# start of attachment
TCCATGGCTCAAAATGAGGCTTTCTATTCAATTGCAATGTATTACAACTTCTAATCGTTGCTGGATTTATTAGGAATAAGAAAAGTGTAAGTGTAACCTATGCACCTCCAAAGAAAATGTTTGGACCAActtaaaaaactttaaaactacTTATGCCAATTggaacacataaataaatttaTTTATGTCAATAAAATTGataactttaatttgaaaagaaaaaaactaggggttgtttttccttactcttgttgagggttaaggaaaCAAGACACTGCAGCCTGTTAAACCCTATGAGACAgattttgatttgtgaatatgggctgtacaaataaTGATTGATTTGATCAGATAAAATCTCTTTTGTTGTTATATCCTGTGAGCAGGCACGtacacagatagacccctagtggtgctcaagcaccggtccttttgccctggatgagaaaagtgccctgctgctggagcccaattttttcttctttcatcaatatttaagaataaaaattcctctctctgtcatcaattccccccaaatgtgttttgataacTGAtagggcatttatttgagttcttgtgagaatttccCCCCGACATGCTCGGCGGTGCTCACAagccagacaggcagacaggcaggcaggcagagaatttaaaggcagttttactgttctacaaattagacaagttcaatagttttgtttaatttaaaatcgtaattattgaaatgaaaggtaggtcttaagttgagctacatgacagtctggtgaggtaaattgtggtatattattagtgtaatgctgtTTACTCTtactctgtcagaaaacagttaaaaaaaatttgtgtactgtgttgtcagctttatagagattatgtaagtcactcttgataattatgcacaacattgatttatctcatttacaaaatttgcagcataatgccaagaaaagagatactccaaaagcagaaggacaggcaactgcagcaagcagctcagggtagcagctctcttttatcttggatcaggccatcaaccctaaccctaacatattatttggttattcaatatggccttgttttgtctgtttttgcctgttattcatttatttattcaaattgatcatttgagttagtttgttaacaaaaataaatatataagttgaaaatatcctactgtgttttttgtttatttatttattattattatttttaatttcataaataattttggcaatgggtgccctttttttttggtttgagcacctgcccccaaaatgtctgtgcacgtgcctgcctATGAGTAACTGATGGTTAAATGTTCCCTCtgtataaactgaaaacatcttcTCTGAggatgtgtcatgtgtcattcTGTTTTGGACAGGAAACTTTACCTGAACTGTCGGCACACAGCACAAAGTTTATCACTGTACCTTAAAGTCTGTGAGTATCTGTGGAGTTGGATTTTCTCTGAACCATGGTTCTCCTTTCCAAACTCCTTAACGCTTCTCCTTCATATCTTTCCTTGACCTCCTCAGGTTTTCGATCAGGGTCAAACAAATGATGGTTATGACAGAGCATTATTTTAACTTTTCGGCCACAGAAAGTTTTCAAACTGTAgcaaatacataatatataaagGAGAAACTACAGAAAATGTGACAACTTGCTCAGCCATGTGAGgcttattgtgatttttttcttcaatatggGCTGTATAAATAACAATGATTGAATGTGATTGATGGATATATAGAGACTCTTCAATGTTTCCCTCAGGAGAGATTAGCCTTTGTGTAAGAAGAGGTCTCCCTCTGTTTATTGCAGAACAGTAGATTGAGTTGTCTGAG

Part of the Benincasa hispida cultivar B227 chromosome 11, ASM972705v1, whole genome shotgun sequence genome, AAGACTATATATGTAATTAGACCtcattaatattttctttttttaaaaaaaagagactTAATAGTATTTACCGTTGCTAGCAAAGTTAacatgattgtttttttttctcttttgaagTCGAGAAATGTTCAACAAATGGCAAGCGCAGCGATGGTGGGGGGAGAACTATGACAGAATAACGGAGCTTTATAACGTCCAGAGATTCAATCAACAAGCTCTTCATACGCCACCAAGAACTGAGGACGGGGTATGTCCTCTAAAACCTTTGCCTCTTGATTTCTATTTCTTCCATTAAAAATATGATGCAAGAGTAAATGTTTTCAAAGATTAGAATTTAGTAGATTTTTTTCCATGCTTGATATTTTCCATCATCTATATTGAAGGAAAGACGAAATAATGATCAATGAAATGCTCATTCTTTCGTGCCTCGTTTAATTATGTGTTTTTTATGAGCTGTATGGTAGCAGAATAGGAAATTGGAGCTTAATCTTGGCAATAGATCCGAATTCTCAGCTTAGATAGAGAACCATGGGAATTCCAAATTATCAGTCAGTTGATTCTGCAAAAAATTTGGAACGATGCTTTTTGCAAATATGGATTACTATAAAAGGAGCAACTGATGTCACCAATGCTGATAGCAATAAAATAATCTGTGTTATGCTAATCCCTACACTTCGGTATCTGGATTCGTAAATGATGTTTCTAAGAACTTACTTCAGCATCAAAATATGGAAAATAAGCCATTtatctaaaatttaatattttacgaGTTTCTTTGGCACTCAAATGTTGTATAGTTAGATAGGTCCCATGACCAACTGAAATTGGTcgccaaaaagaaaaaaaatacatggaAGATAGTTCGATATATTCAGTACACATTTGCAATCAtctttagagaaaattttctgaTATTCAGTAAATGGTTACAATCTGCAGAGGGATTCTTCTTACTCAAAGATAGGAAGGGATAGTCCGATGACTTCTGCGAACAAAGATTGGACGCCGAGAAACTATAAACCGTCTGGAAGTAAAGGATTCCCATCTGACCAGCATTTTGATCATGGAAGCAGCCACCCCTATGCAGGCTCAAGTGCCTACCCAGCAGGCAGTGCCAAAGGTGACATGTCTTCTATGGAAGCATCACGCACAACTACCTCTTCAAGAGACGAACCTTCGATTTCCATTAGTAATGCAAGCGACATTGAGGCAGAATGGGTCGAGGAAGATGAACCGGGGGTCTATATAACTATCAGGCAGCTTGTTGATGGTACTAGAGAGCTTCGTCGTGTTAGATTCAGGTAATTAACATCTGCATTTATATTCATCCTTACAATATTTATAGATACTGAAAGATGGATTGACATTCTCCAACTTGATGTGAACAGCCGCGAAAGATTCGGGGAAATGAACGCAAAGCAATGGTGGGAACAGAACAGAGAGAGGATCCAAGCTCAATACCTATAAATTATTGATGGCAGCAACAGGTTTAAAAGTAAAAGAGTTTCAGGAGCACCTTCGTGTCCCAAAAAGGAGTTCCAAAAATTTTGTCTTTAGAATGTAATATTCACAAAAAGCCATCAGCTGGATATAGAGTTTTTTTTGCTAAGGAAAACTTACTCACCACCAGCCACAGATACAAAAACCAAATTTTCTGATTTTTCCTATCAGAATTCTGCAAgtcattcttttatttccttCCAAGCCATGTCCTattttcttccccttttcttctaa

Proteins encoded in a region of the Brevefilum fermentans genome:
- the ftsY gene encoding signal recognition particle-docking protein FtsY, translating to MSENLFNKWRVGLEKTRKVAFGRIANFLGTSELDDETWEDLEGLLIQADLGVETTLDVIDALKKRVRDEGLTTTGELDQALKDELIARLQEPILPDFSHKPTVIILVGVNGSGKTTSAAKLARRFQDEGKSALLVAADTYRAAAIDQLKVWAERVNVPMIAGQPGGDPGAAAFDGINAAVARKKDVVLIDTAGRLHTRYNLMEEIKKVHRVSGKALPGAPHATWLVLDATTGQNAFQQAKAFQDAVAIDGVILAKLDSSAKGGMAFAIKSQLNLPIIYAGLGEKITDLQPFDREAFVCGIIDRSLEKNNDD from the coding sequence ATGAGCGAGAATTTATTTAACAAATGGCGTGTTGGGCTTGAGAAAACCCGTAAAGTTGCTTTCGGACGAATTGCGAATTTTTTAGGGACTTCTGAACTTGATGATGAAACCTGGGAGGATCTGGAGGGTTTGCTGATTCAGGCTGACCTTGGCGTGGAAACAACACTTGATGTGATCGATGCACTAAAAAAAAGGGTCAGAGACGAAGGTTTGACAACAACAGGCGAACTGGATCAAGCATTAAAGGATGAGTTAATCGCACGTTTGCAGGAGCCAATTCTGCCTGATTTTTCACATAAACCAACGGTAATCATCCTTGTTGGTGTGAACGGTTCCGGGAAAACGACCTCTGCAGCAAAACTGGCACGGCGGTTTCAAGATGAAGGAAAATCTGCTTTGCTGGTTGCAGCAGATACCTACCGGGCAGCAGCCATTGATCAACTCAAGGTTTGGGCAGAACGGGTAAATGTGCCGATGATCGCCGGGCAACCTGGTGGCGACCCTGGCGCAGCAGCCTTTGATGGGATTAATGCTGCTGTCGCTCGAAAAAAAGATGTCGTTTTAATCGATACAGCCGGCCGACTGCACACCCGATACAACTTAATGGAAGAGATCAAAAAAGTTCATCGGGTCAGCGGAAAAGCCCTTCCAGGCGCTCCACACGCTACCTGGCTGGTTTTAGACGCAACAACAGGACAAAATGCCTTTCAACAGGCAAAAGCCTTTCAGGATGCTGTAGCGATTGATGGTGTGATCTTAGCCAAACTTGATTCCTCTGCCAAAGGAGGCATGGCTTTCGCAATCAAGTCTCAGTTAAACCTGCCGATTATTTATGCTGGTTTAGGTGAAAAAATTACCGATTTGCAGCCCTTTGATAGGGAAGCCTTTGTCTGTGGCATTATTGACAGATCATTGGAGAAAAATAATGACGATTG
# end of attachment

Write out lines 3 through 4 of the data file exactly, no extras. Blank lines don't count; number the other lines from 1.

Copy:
Proteins encoded in a region of the Brevefilum fermentans genome:
- the ftsY gene encoding signal recognition particle-docking protein FtsY, translating to MSENLFNKWRVGLEKTRKVAFGRIANFLGTSELDDETWEDLEGLLIQADLGVETTLDVIDALKKRVRDEGLTTTGELDQALKDELIARLQEPILPDFSHKPTVIILVGVNGSGKTTSAAKLARRFQDEGKSALLVAADTYRAAAIDQLKVWAERVNVPMIAGQPGGDPGAAAFDGINAAVARKKDVVLIDTAGRLHTRYNLMEEIKKVHRVSGKALPGAPHATWLVLDATTGQNAFQQAKAFQDAVAIDGVILAKLDSSAKGGMAFAIKSQLNLPIIYAGLGEKITDLQPFDREAFVCGIIDRSLEKNNDD from the coding sequence ATGAGCGAGAATTTATTTAACAAATGGCGTGTTGGGCTTGAGAAAACCCGTAAAGTTGCTTTCGGACGAATTGCGAATTTTTTAGGGACTTCTGAACTTGATGATGAAACCTGGGAGGATCTGGAGGGTTTGCTGATTCAGGCTGACCTTGGCGTGGAAACAACACTTGATGTGATCGATGCACTAAAAAAAAGGGTCAGAGACGAAGGTTTGACAACAACAGGCGAACTGGATCAAGCATTAAAGGATGAGTTAATCGCACGTTTGCAGGAGCCAATTCTGCCTGATTTTTCACATAAACCAACGGTAATCATCCTTGTTGGTGTGAACGGTTCCGGGAAAACGACCTCTGCAGCAAAACTGGCACGGCGGTTTCAAGATGAAGGAAAATCTGCTTTGCTGGTTGCAGCAGATACCTACCGGGCAGCAGCCATTGATCAACTCAAGGTTTGGGCAGAACGGGTAAATGTGCCGATGATCGCCGGGCAACCTGGTGGCGACCCTGGCGCAGCAGCCTTTGATGGGATTAATGCTGCTGTCGCTCGAAAAAAAGATGTCGTTTTAATCGATACAGCCGGCCGACTGCACACCCGATACAACTTAATGGAAGAGATCAAAAAAGTTCATCGGGTCAGCGGAAAAGCCCTTCCAGGCGCTCCACACGCTACCTGGCTGGTTTTAGACGCAACAACAGGACAAAATGCCTTTCAACAGGCAAAAGCCTTTCAGGATGCTGTAGCGATTGATGGTGTGATCTTAGCCAAACTTGATTCCTCTGCCAAAGGAGGCATGGCTTTCGCAATCAAGTCTCAGTTAAACCTGCCGATTATTTATGCTGGTTTAGGTGAAAAAATTACCGATTTGCAGCCCTTTGATAGGGAAGCCTTTGTCTGTGGCATTATTGACAGATCATTGGAGAAAAATAATGACGATTG